The city traffic and parking board will hold its next meeting February 24.
Residential activists, who were told that Baier was the final authority on the matter, found a 50-year-old city law that allows appeals having to do with parking on city streets.
Baier said Wednesday that the 1963 law discovered by the residents had never before been used, and after the city attorney’s staff examined it, they determined that the bike lane plan should slow down.
“I want to be totally transparent about this,” Baier said. The traffic board could have a public hearing in February, and the plan could go to the City Council at its March 15 meeting, he said.
Alexandria announced Wednesday it will hold two more public hearings concerning its plan for bike laneson a segment of King Street after receiving citizen requests to appeal a decision from the city’s transportation director to implement the controversial traffic-calming strategy.
Following a recommendation from City Attorney Jim Banks, the Traffic and Parking Board will then hold a full-fledged hearing on the project on Monday, Feb. 24 as part of a review of Baier’s decision. The board will then make a recommendation to City Council, which will consider the issue at its Saturday, March 15 public hearing.
The city said there is no direct procedure that provides for an appeal, but Banks deemed a section of city code concerning traffic controlling devices applicable in this circumstance.
So, it would be good to have some turnout for these meetings, where possible.
residents intend to ask the City Council on Saturday to overturn [the director of the city’s transportation and environmental services department, Rich Baier's] decision.
Baier said he’s required by city policy to increase safety for all users whenever streets are resurfaced. The way to handle speeding vehicles, he said, is to narrow the lanes and install a variable speed sign. The way to improve pedestrian safety, he said, is to install dedicated lanes for bicycles to take bicycles off sidewalks.
Aaron Eastman, who lives near the Metrorail end of the street, said he’s not just upset at the loss of parking, but he’s also now worried about safety.
“We thought this was worse than the first [decision]. Why are bicyclists merging into traffic?” he said from his doorstep, his infant daughter on his hip. “Physically, there is literally no room for bikes here.”
So he prefers the old design with less parking? Great. I hope the city agrees. Baier, on the otherhand, sounds completely reasonable.
Baier, in an interview Friday, said that adding improvements such as “high-visibility” crosswalks, a flashing beacon and signs for alternative bike routes, as well as retaining some of the parking spots, addresses the residents’ concerns. He spent hours walking, driving and bicycling the street, he said, and hired a professional engineering firm to review the city plan.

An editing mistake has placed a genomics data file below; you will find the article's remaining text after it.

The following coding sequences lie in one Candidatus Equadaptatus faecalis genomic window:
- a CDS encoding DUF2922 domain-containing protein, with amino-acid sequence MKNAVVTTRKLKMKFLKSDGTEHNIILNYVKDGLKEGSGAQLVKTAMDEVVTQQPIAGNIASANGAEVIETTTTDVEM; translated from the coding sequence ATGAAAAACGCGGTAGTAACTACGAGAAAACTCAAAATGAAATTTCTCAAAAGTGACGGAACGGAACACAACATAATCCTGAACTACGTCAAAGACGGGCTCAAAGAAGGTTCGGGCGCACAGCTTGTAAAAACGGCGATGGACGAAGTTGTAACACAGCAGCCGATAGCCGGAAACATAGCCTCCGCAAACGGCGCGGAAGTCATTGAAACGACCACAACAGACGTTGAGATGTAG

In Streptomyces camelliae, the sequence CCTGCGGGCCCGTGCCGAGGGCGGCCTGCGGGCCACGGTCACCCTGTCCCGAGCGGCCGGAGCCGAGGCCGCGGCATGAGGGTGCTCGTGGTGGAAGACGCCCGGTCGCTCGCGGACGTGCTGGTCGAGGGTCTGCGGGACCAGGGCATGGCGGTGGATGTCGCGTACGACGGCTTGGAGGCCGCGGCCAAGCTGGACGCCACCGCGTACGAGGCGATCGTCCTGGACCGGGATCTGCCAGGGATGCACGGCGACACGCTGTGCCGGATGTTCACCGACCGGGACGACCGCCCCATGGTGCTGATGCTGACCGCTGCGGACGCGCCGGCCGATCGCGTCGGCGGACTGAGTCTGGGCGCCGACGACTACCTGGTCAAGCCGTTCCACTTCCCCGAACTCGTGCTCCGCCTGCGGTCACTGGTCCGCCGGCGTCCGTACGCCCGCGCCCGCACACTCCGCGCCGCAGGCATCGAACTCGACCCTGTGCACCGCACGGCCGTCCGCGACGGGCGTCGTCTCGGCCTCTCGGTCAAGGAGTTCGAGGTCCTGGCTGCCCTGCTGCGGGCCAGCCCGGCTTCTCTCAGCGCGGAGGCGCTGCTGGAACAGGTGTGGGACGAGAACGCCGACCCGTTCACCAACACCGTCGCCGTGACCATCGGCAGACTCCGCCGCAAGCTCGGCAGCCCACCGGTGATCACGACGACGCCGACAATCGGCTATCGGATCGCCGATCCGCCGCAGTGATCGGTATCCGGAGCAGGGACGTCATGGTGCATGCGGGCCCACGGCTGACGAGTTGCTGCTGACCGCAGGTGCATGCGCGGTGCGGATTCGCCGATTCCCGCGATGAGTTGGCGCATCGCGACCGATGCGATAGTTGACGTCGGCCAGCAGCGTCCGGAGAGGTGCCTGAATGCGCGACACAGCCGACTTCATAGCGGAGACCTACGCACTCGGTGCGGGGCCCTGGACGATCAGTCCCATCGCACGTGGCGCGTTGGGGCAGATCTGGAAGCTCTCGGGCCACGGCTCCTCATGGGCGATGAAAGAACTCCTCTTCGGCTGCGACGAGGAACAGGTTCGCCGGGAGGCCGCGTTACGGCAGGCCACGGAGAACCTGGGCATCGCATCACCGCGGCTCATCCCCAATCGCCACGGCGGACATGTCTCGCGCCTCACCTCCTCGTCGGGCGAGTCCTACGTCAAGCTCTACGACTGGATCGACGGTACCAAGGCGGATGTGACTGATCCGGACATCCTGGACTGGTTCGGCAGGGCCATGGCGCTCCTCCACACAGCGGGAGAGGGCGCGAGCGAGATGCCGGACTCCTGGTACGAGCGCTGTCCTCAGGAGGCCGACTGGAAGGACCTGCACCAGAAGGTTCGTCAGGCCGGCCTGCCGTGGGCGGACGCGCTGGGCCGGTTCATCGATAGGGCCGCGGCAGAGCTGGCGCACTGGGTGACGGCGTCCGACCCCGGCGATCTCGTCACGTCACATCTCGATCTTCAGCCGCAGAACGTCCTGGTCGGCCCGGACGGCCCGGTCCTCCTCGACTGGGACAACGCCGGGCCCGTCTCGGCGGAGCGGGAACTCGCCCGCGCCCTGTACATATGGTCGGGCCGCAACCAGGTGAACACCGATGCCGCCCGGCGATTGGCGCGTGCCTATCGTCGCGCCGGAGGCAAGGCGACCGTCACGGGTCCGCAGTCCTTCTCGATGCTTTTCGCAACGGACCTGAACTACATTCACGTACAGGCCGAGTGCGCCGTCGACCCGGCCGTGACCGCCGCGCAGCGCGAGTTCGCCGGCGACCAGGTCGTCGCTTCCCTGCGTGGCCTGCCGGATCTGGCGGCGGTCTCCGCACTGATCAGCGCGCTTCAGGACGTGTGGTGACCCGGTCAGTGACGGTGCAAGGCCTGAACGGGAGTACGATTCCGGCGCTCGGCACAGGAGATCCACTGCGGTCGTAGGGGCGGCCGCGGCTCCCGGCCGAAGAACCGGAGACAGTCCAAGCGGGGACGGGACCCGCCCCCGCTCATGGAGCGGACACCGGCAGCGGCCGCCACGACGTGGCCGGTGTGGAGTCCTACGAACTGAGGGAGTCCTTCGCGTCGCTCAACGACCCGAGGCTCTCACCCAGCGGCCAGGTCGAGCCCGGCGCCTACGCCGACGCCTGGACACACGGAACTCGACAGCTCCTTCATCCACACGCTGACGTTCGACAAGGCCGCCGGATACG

“This is a main roadway, to main destinations in the city of Alexandria,” Baier said. “I am not trying to rush this thing. We’re trying to be sure the process is transparent. My main concern, throughout all this, has been safety.”
Thankfully, the proposed bike lane will not pass in front of an old church.
Yet now comes a calm voice of reason, a full professor of law from a highly respected university, George Mason University. He is professor Frank Buckley, and he has viewed the pedaling indignados on his King Street thoroughfare in historic Alexandria humanely. Each day, 15,000 commuters pass his house headed to work on this ancient two-lane street. It is barely 30 feet wide. At rush hour, it is dangerous. Even in off-hours it is congested. Yet Mr. Buckley is glad to have the occasional pedalers with him and his neighbors on the sidewalk. He is resisting their demands to take away street-parking rights for dedicated bike lanes. He sees it as a national movement that is anti-automobile and anti-modernity.
Yes, he wrote the words "street-parking rights". He does get one thing right,
These are not cyclists in pursuit of scenery and good health. If they were, they would be riding along the 35 miles of bike trails that the community has maintained for them.
They are not in search of scenery (in most cases). They are trying to get from somewhere to somewhere else. This might just be a sign of the usual Washington Times low quality product, but the author is R. Emmett Tyrrell Jr., the editor in chief of the American Spectator, which I assume is not a magazine run by 9 year olds.
The street signs are not subtle, and neither are the words regarding possible bike lanes in Alexandria.
"It's the worst place in the world for a bike lane," says Frank Buckley.
Buckley is leading the efforts of homeowners trying to stop the City of Alexandria from putting bike lanes on King Street from just west of the Metro station up the hill to Janney’s Lane.
The story isn't particularly well-reported. Jeff Goldberg never mentions parking and how it will be removed to make more space for the bike lane; which is quite an oversight since this is the main reason that residents are oppossed to the bike lane. Instead he focuses on their stated concerns about safety. Doesn't he think it's odd that the only people who think it will be more dangerous are the people who live on that street?
He includes a woman saying that she would never let her kids ride on King Street. You know what, neither would I (of course the twins are only 15 months old), but bikes are not just for kids.
The only cyclist he interviews is Anna Pecora an employee of a bike shop (I see this all the time in local news, the bike shop employee interview. It strikes me as lazy) who does a pretty good job with it, but I would have liked to see him get someone from the Alexandria BAC or WABA to talk about it.
Anyway, the story doesn't do a good job of presenting the issues or each side's take on them. It might actually misinform more than it informs.
Richard Baier, the city's director of Transportation and Environmental Services, is directing the agency to paint the bike lanes and remove 27 parking spaces along a three-quarter mile stretch of King Street west of the Metro and Amtrak stations.